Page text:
Gucci Draws Inspiration From Parisian History For Its Latest Campaign
The Italian design house draws on the revolutionary spirit of France's May 1968 mass student protests to promote its collection
Gucci has taken inspiration from France’s famous student-lead strikes of May ’68. The Italian fashion brand released a video for its Pre-Fall 2018 collection in the Nouvelle Vague film style of the 1960s that evokes the streets and universities of Paris when mass protests of capitalism, imperialism, war, educational institutions and workers’ rights rocked the city.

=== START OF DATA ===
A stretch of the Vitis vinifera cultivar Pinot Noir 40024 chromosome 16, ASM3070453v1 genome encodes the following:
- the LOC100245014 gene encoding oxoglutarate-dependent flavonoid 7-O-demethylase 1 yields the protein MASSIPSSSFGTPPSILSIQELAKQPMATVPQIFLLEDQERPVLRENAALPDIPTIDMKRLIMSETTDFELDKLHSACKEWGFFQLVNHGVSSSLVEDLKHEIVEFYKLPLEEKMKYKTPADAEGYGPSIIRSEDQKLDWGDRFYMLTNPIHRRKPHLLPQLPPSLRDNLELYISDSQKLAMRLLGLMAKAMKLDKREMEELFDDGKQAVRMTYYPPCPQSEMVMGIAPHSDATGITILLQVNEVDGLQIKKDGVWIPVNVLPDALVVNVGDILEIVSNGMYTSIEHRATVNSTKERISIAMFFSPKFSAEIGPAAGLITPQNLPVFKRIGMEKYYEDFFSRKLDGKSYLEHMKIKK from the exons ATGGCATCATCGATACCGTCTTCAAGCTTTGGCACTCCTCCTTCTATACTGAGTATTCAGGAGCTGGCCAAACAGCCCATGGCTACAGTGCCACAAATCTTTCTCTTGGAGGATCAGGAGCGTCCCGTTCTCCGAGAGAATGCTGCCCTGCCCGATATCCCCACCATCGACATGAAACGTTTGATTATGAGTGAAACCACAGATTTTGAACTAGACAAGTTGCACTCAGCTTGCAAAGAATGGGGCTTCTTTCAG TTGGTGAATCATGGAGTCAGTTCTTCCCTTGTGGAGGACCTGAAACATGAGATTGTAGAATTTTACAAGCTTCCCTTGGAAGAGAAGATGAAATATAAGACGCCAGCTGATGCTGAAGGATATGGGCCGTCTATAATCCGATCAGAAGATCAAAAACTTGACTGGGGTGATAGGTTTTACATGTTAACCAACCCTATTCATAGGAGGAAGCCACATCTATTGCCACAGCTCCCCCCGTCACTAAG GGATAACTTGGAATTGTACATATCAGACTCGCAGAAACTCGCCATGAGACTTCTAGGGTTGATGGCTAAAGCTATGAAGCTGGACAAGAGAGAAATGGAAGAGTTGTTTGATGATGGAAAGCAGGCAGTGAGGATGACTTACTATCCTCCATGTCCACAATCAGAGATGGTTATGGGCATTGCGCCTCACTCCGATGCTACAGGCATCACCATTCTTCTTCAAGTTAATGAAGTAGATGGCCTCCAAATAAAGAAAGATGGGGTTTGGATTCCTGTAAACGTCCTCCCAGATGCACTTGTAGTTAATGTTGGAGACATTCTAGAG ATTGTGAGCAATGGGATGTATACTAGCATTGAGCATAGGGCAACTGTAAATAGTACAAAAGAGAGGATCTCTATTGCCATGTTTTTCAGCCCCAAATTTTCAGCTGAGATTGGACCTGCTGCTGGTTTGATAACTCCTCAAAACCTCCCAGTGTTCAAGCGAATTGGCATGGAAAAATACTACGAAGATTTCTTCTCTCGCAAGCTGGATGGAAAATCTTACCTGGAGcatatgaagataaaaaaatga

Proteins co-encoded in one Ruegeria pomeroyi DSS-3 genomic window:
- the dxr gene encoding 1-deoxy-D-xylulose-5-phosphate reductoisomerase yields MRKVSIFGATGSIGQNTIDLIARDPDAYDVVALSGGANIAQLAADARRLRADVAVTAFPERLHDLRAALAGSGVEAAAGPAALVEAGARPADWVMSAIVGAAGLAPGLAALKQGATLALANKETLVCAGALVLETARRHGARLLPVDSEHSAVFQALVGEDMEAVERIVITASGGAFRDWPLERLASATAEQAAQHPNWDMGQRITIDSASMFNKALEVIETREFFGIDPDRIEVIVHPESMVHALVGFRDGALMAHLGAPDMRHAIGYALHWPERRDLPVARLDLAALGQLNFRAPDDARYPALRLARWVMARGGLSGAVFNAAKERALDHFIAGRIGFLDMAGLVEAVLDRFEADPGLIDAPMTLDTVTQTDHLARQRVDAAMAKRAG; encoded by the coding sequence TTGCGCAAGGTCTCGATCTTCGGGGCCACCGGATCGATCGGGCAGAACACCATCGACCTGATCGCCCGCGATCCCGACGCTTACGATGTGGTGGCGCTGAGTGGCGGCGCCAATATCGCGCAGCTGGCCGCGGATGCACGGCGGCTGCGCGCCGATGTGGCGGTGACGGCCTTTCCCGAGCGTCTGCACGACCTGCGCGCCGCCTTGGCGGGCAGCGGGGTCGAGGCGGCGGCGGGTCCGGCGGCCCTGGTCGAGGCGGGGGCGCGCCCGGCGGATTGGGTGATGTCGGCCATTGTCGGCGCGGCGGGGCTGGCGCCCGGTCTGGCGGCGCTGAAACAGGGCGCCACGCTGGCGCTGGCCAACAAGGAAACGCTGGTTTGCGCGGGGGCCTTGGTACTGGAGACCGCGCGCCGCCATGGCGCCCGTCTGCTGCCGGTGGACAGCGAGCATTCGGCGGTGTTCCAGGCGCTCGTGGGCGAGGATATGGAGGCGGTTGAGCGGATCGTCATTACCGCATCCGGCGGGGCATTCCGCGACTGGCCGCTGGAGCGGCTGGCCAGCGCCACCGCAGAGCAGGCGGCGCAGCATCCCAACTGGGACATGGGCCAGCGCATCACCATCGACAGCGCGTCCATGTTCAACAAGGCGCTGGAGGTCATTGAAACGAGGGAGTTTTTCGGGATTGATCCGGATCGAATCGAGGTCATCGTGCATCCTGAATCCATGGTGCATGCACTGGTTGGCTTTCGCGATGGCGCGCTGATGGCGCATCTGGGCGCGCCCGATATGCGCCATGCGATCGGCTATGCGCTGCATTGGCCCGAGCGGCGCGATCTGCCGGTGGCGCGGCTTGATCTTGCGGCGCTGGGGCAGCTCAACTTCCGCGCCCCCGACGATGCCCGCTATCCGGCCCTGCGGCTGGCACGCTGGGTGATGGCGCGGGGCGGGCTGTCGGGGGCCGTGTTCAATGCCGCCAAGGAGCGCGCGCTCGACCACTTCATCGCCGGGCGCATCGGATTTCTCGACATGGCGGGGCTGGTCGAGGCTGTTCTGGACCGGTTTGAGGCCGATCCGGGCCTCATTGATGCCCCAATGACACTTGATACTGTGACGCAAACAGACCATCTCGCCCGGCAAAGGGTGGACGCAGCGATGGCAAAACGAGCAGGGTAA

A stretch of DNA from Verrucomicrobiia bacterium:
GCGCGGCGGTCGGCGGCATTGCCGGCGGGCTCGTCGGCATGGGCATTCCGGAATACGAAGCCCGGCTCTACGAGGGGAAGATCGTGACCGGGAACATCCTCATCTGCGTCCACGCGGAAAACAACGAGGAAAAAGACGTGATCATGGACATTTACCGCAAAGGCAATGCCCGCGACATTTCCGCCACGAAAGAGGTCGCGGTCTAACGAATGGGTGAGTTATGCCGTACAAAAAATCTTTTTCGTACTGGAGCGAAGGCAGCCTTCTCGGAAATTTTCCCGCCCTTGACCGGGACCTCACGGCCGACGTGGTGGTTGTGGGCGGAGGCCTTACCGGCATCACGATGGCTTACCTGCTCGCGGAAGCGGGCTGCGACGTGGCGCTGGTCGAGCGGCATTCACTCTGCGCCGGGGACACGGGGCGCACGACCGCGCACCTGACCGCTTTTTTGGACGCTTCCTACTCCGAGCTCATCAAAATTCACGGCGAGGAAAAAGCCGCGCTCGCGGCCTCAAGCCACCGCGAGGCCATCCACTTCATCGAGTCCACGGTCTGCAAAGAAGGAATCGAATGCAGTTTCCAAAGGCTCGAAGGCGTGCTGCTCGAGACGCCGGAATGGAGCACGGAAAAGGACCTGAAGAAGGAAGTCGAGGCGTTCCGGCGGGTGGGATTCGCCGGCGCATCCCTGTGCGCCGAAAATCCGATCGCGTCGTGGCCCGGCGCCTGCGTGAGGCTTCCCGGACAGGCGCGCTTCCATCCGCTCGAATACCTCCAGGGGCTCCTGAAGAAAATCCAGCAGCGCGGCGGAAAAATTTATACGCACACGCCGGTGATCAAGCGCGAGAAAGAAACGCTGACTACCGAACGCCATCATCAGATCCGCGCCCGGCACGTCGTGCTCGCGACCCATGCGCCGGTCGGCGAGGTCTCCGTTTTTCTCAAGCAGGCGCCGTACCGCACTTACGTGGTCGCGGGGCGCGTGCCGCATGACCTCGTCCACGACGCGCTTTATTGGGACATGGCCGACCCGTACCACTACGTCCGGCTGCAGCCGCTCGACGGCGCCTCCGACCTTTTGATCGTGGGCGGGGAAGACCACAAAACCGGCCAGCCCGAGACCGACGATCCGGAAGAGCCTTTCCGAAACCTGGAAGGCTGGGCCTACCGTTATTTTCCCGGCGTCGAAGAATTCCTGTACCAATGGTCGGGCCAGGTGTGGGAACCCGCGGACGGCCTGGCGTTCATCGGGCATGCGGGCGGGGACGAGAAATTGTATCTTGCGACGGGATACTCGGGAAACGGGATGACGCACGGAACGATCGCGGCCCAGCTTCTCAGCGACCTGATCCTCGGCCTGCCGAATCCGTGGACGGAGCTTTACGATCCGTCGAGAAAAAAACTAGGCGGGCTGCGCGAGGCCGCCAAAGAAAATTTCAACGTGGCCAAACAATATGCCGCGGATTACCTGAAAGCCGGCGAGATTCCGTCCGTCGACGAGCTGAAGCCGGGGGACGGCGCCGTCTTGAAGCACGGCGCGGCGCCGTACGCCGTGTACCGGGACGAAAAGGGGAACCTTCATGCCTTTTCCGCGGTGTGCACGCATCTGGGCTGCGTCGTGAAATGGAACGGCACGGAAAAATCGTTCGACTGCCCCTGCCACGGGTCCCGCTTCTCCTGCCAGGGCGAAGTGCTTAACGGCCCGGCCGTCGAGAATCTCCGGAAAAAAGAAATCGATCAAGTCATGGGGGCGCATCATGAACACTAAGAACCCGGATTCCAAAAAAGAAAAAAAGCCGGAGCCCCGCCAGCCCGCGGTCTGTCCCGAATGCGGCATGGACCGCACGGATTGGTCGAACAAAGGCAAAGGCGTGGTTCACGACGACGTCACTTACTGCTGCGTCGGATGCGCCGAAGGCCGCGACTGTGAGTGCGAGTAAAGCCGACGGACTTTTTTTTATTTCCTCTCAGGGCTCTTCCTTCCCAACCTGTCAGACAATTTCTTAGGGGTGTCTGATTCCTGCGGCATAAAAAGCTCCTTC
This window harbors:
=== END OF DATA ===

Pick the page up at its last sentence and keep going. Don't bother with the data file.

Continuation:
The video incorporates elements from the Sorbonne University revolt in particular, like of the burning of objects, student occupations of universities and streets and graffiti everywhere, bearing slogans like “tourne ton visage” (turn your face) and “liberté, égalité, fraternité (France’s national motto). Titled “In The Streets,” the campaign visuals focuses on the reckless spirit of youth, all clad in Gucci’s latest collection, of course.
Revolution is often referred to as a tradition in France, a right harking back to 1789. Ultimately, drawing on the events of May ’68 evokes the right to break with convention, realize one’s personal power and create one’s own identity—which Gucci suggests is what fashion is all about, too.